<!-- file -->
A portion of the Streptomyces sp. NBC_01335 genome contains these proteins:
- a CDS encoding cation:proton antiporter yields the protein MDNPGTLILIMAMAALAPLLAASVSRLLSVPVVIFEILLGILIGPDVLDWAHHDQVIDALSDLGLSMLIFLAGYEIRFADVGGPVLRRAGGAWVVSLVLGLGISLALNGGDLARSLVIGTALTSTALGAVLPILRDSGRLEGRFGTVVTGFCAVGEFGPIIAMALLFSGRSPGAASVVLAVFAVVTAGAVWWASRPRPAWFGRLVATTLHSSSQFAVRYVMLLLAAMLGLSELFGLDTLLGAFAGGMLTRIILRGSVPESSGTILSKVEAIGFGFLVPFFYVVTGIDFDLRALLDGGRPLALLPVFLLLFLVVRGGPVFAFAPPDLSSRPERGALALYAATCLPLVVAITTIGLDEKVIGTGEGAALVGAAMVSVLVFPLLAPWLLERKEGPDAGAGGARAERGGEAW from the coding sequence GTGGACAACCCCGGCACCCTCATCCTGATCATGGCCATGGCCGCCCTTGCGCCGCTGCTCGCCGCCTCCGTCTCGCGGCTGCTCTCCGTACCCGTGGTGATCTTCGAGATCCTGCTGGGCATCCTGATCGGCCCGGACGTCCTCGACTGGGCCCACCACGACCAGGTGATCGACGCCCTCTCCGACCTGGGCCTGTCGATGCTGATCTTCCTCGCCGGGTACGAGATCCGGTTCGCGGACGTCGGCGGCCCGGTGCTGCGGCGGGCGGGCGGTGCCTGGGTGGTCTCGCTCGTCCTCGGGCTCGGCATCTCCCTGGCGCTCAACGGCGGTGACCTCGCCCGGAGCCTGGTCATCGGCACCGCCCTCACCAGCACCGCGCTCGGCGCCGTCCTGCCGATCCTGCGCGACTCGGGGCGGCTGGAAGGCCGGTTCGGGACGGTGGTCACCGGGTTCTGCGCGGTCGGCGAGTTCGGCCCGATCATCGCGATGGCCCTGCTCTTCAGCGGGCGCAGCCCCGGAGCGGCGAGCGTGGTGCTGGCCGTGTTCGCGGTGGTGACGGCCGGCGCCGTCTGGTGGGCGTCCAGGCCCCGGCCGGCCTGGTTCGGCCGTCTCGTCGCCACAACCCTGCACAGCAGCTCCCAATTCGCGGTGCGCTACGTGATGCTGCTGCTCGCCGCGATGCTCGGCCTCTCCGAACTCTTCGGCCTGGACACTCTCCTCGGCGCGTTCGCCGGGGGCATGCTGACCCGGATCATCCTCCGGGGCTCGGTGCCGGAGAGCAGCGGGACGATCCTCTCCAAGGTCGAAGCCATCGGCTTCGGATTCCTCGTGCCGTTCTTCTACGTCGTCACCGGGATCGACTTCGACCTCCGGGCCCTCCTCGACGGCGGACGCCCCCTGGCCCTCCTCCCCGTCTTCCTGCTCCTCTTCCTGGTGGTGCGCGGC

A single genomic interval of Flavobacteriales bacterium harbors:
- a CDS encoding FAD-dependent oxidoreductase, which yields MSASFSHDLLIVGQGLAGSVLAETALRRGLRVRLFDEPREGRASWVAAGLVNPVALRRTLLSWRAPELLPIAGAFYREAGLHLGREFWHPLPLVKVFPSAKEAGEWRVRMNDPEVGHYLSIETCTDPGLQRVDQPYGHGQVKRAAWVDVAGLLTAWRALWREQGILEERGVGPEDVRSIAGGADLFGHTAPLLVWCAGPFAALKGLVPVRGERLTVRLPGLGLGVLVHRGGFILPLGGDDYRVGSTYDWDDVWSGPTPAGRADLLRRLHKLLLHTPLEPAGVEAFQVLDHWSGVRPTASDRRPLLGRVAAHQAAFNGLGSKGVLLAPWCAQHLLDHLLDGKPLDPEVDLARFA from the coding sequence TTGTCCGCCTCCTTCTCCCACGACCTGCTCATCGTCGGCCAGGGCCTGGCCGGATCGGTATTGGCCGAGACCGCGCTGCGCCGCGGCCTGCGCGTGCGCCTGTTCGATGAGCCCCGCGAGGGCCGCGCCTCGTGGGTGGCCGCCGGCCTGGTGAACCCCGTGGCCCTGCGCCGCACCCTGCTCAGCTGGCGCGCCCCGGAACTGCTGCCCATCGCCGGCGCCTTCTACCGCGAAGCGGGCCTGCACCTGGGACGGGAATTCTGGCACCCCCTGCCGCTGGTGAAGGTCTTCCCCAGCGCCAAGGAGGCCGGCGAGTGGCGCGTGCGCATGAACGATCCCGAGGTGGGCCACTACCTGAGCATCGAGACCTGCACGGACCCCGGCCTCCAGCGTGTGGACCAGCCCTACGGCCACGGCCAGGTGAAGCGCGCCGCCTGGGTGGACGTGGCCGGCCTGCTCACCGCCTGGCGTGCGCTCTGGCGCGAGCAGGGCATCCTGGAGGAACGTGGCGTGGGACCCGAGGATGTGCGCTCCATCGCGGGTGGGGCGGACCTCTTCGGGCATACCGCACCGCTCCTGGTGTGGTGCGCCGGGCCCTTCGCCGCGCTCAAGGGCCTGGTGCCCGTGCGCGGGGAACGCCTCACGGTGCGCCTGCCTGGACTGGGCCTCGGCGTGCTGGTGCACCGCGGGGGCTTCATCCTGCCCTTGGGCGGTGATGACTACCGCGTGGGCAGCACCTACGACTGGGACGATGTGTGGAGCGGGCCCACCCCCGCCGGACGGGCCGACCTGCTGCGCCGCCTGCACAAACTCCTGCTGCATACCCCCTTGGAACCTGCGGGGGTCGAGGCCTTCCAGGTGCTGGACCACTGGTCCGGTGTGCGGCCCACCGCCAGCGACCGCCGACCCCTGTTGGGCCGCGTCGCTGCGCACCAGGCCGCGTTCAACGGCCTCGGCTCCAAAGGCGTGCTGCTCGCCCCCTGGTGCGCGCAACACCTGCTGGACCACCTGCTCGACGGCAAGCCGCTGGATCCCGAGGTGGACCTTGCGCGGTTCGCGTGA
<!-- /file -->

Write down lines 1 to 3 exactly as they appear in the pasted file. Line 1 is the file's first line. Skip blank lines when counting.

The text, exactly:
A portion of the Streptomyces sp. NBC_01335 genome contains these proteins:
- a CDS encoding cation:proton antiporter yields the protein MDNPGTLILIMAMAALAPLLAASVSRLLSVPVVIFEILLGILIGPDVLDWAHHDQVIDALSDLGLSMLIFLAGYEIRFADVGGPVLRRAGGAWVVSLVLGLGISLALNGGDLARSLVIGTALTSTALGAVLPILRDSGRLEGRFGTVVTGFCAVGEFGPIIAMALLFSGRSPGAASVVLAVFAVVTAGAVWWASRPRPAWFGRLVATTLHSSSQFAVRYVMLLLAAMLGLSELFGLDTLLGAFAGGMLTRIILRGSVPESSGTILSKVEAIGFGFLVPFFYVVTGIDFDLRALLDGGRPLALLPVFLLLFLVVRGGPVFAFAPPDLSSRPERGALALYAATCLPLVVAITTIGLDEKVIGTGEGAALVGAAMVSVLVFPLLAPWLLERKEGPDAGAGGARAERGGEAW from the coding sequence GTGGACAACCCCGGCACCCTCATCCTGATCATGGCCATGGCCGCCCTTGCGCCGCTGCTCGCCGCCTCCGTCTCGCGGCTGCTCTCCGTACCCGTGGTGATCTTCGAGATCCTGCTGGGCATCCTGATCGGCCCGGACGTCCTCGACTGGGCCCACCACGACCAGGTGATCGACGCCCTCTCCGACCTGGGCCTGTCGATGCTGATCTTCCTCGCCGGGTACGAGATCCGGTTCGCGGACGTCGGCGGCCCGGTGCTGCGGCGGGCGGGCGGTGCCTGGGTGGTCTCGCTCGTCCTCGGGCTCGGCATCTCCCTGGCGCTCAACGGCGGTGACCTCGCCCGGAGCCTGGTCATCGGCACCGCCCTCACCAGCACCGCGCTCGGCGCCGTCCTGCCGATCCTGCGCGACTCGGGGCGGCTGGAAGGCCGGTTCGGGACGGTGGTCACCGGGTTCTGCGCGGTCGGCGAGTTCGGCCCGATCATCGCGATGGCCCTGCTCTTCAGCGGGCGCAGCCCCGGAGCGGCGAGCGTGGTGCTGGCCGTGTTCGCGGTGGTGACGGCCGGCGCCGTCTGGTGGGCGTCCAGGCCCCGGCCGGCCTGGTTCGGCCGTCTCGTCGCCACAACCCTGCACAGCAGCTCCCAATTCGCGGTGCGCTACGTGATGCTGCTGCTCGCCGCGATGCTCGGCCTCTCCGAACTCTTCGGCCTGGACACTCTCCTCGGCGCGTTCGCCGGGGGCATGCTGACCCGGATCATCCTCCGGGGCTCGGTGCCGGAGAGCAGCGGGACGATCCTCTCCAAGGTCGAAGCCATCGGCTTCGGATTCCTCGTGCCGTTCTTCTACGTCGTCACCGGGATCGACTTCGACCTCCGGGCCCTCCTCGACGGCGGACGCCCCCTGGCCCTCCTCCCCGTCTTCCTGCTCCTCTTCCTGGTGGTGCGCGGC

A single genomic interval of Flavobacteriales bacterium harbors: